PART 1: Bohol’s priority: Population management, progress later
The clock read a quarter to 10 a.m. of February 11, and the courtesy call of the eight PopDev awardees on Bohol Gov. Erico Aumentado was about to end.
As we sprang from the sofa to prepare to leave the governor’s office that was floating with the aroma of brewed coffee, Aumentado waved about stapled thin sheets of papers that startled us back to our senses.
“This is our final draft of the Bohol Reproductive Health Care Code of 2007," he said.
(Reproductive health is jargon, which simply means planning the size of one’s family. But the World Health Organization put it this way: “Reproductive health is defined as a state of physical, mental, and social well-being in all matters relating to the reproductive system at all stages of life. Reproductive health implies that people are able to have a satisfying and safe sex life and that they have the capability to reproduce and the freedom to decide if, when, and how often to do so.")
Bearing in mind that Bohol’s birth rate of 2.92% is faster than the nation’s population of 2.34%, provincial legislators made the bold move to push for the code because “the national government is not taking the lead," Aumentado said.
He said it’s a kind of a political statement.
Bohol legislators’ frustration is understandable. Pro-life President Gloria Macapagal Arroyo, who commuted death sentences of several convicts, had toed the line of the Roman Catholic Church's stand on the family planning issue.
Interestingly, the House of Representatives ventured the path that Mrs Arroyo avoided. Albay Rep. Edcel Lagman pushed for P1 billion in the 2008 national budget for the purchase of condoms, birth control pills and other “reproductive health products" to lower population growth rate.
Browsing over Bohol’s reproductive health code could be intimidating because it is studded with legislative gobbledygook and legalese.
Yet a hard look at the proposal would leave the reader impressed but wondering, 'Will the Church let this pass?'
Aumentado said he is optimistic the provincial board would approve the measure “in three months time." He said proponents of the code are prepared to blunt criticisms from conservatives.
However, a chat with some locals along C. Gallares Street in Tagbilaran City indicated that priests in Bohol might reconsider.
“If it would not rip the teachings of the Church they might have a chance," a trike driver told this author while we were cruising to BQ Mall, Tagbilaran’s answer to SM and Robinson’s department stores.
A BQ mall guard had the same view. He said if the government and Church could reconcile their differences on a mandated family planning program then Bohol would be in for a rosy future.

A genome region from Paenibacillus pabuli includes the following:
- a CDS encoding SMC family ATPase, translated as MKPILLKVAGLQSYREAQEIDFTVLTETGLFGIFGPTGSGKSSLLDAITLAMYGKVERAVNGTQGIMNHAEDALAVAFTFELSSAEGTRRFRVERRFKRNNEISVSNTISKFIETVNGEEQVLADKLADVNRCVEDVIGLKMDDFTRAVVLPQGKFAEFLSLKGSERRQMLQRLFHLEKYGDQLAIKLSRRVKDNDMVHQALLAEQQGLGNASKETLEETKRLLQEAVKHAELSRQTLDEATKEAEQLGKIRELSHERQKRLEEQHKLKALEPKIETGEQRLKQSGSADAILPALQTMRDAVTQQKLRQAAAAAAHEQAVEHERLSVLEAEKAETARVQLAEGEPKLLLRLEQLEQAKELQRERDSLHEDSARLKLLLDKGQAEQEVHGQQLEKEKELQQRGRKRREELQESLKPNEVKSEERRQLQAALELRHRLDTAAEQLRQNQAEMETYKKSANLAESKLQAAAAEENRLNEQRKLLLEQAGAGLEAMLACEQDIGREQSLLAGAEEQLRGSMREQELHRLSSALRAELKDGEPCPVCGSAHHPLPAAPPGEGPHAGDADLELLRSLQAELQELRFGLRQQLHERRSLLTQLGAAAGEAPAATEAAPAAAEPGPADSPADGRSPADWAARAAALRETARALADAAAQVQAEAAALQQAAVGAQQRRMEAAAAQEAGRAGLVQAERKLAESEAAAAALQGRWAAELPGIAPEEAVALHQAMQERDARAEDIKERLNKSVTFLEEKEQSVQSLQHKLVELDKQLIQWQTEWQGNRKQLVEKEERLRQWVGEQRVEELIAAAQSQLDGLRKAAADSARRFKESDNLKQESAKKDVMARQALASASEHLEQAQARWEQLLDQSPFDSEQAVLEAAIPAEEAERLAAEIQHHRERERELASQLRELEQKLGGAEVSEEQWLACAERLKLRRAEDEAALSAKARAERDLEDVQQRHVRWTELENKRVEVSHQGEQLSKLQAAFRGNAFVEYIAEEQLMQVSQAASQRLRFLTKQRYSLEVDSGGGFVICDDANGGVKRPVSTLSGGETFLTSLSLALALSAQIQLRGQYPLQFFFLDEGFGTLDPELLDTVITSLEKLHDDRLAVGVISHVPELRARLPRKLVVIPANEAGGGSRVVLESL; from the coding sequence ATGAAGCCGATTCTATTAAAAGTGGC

In Panglao, resort workers cast doubt that the reproductive health code would pass, pointing out that Bohol remains a conservative province that is home to 32 Roman Catholic churches.
Draft’s salient points
Section 3 of the draft spells out three goals: (1)“Provide access to safe and quality reproductive health care services to couples and individuals of Bohol; (2) Provide a ready, accurate and responsible information and education on reproductive health; (3) Ensure the planning, implementation, monitoring and evaluation of appropriate and effective reproductive health care programs."
The third item enumerates 12 objectives for health consciousness, planning the size of the family, information drive that would include prevention and control of sexually transmitted diseases.
It calls for services for the prevention of abortion and counseling for those who resorted to abortion.
The proposed Bohol Reproductive Health Care Code of 2007 has yet to determine how much should be poured into the province's strategy to lower birth rate.
Section 11 of the proposed measure simply states that funding would be drawn from the annual budget of the provincial government - a plan that might provoke the local Church’s ire.
Late last year, the Catholic Bishops’ Conference of the Philippines issued this stand following Lagman’s plan to bankroll the use of contraceptives:
“…We categorically object to it and instead strongly recommend that the one billion pesos be directly appropriated and/ or added for hunger and poverty alleviation projects, as well as for free education of extremely poor children."
The CBCP said: “The use of contraceptives are wrong in themselves because they violate nature and God’s law."
ABE CEROJANO, GMANews.TV